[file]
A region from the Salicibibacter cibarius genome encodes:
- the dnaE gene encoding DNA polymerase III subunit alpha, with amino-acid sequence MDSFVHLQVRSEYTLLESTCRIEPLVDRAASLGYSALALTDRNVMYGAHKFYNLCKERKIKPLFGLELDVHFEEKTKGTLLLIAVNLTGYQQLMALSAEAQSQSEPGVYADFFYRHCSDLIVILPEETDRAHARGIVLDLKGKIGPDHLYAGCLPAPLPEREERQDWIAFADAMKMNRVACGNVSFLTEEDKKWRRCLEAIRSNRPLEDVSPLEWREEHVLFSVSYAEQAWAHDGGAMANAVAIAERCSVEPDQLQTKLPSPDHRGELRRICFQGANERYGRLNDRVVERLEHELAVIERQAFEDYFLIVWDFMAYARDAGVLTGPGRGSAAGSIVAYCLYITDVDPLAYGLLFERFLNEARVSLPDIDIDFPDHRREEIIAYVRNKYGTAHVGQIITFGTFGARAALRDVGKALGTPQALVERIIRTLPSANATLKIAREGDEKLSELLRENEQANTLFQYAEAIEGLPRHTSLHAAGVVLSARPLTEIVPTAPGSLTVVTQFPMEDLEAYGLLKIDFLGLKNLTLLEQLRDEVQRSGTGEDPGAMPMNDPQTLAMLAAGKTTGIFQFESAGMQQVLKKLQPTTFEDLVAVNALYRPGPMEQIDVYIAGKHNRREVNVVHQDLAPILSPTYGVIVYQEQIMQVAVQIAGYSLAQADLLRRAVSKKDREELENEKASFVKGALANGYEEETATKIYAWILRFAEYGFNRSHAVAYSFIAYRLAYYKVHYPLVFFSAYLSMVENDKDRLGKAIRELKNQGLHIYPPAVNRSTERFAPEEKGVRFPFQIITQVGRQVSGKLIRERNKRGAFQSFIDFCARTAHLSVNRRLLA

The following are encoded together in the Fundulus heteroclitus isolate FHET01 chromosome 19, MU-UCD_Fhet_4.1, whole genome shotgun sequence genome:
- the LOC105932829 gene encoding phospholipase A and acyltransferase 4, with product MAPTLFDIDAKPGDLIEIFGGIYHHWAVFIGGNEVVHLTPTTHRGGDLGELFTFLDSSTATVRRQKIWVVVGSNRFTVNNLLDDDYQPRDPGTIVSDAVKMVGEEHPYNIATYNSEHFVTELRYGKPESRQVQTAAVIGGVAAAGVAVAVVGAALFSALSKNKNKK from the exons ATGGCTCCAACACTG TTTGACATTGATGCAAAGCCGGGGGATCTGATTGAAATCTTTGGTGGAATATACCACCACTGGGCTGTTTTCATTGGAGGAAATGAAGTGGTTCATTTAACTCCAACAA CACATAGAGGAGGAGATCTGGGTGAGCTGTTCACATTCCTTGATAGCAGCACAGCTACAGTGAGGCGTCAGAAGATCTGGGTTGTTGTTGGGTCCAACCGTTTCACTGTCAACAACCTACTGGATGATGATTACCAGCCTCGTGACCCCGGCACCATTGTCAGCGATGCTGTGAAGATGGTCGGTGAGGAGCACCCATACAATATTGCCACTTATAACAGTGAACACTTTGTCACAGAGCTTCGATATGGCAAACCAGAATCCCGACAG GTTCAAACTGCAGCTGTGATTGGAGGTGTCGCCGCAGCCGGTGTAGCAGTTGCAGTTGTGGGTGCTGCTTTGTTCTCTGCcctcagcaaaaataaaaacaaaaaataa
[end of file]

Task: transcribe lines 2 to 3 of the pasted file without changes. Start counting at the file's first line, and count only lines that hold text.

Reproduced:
- the dnaE gene encoding DNA polymerase III subunit alpha, with amino-acid sequence MDSFVHLQVRSEYTLLESTCRIEPLVDRAASLGYSALALTDRNVMYGAHKFYNLCKERKIKPLFGLELDVHFEEKTKGTLLLIAVNLTGYQQLMALSAEAQSQSEPGVYADFFYRHCSDLIVILPEETDRAHARGIVLDLKGKIGPDHLYAGCLPAPLPEREERQDWIAFADAMKMNRVACGNVSFLTEEDKKWRRCLEAIRSNRPLEDVSPLEWREEHVLFSVSYAEQAWAHDGGAMANAVAIAERCSVEPDQLQTKLPSPDHRGELRRICFQGANERYGRLNDRVVERLEHELAVIERQAFEDYFLIVWDFMAYARDAGVLTGPGRGSAAGSIVAYCLYITDVDPLAYGLLFERFLNEARVSLPDIDIDFPDHRREEIIAYVRNKYGTAHVGQIITFGTFGARAALRDVGKALGTPQALVERIIRTLPSANATLKIAREGDEKLSELLRENEQANTLFQYAEAIEGLPRHTSLHAAGVVLSARPLTEIVPTAPGSLTVVTQFPMEDLEAYGLLKIDFLGLKNLTLLEQLRDEVQRSGTGEDPGAMPMNDPQTLAMLAAGKTTGIFQFESAGMQQVLKKLQPTTFEDLVAVNALYRPGPMEQIDVYIAGKHNRREVNVVHQDLAPILSPTYGVIVYQEQIMQVAVQIAGYSLAQADLLRRAVSKKDREELENEKASFVKGALANGYEEETATKIYAWILRFAEYGFNRSHAVAYSFIAYRLAYYKVHYPLVFFSAYLSMVENDKDRLGKAIRELKNQGLHIYPPAVNRSTERFAPEEKGVRFPFQIITQVGRQVSGKLIRERNKRGAFQSFIDFCARTAHLSVNRRLLA

The following are encoded together in the Fundulus heteroclitus isolate FHET01 chromosome 19, MU-UCD_Fhet_4.1, whole genome shotgun sequence genome: